The proposed national identification (ID) system can help address the money laundering problem, Bangko Sentral ng Pilipinas (BSP) governor Nestor A. Espenilla Jr. said.
During a panel discussion at the Chamber of Thrift Banks (CTB) convention in Makati Shangri La on Tuesday, April 10, the central bank chief said the proposed unified ID system “is a major project that directly supports our aspiration to pave a more digital economy.”
“And I can tell you that the BSP has been a major partner in promoting the adoption of what we call a ‘foundational biometric ID system’,” he said.
The House of Representatives approved on third and final reading its version of the proposed national ID system in September 2017 while the Senate approved its own version in March this year.
“There’s a meeting of the minds between the two Houses and we expect the bicameral conference committee to happen next month,” Espenilla said, citing that the proposal has been certified as urgent by President Rodrigo R. Duterte.
“Our great expectation is that we will have finally a proper national ID law as early as next month,” he said.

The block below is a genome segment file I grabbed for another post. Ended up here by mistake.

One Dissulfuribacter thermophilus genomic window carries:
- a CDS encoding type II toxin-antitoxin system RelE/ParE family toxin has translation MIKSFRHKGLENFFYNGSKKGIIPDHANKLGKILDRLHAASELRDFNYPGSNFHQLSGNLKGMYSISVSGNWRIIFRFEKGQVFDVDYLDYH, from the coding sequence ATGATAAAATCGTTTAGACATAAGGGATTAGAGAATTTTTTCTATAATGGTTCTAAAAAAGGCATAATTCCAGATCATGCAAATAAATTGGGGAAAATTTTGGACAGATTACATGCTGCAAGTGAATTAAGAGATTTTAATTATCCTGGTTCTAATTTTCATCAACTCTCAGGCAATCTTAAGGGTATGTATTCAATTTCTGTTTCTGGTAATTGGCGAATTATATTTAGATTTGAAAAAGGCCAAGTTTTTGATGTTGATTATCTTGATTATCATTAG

The program has been given a P2 billion allocation under the 2018 national budget and the fund was approved under the budget of the Philippine Statistics Authority (PSA).
Espenilla said discussions on the implementation of the ID system started last week, pointing out that “you can tell from all of these that this is serious initiative and it will happen sooner rather than later.”
He said the central bank is “ready to recognize the national ID, once it’s in place, to replace all other IDs that we currently require from our customers…purposes.”
“It will solve or it will address many of the money laundering compliance. So there’s many issues that can be resolved. It will also facilitate the acquisition of customers from a distance,” he said.
“We have great expectations in the BSP and we can assure you that we are ready to move forward quickly with this foundational biometric ID system. I hope it doesn’t get any political derails. We really need it. We’re probably the only one in ASEAN who doesn’t have one just yet. It’s time again to move forward with this,” he stressed.
The central bank chief clarified that there is no need for an immediate distribution of physical ID to all Filipinos and resident foreigners under this program.
“What we are building is not really a physical ID. This is basically an identification system. It is gonna be platform-based and digitally-enabled,” he said, citing that the “real authenticity of the information is the biometrics that are verifiable digitally.”
Under the proposal, all 10 fingerprints and irises of each citizen will be scanned for the ID system and a randomly-generated ID number will be assigned to them for life.
The physical ID will come later and banks will eventually be required to have their biometrics reader, Espenilla added. — Joann Villanueva (PNA)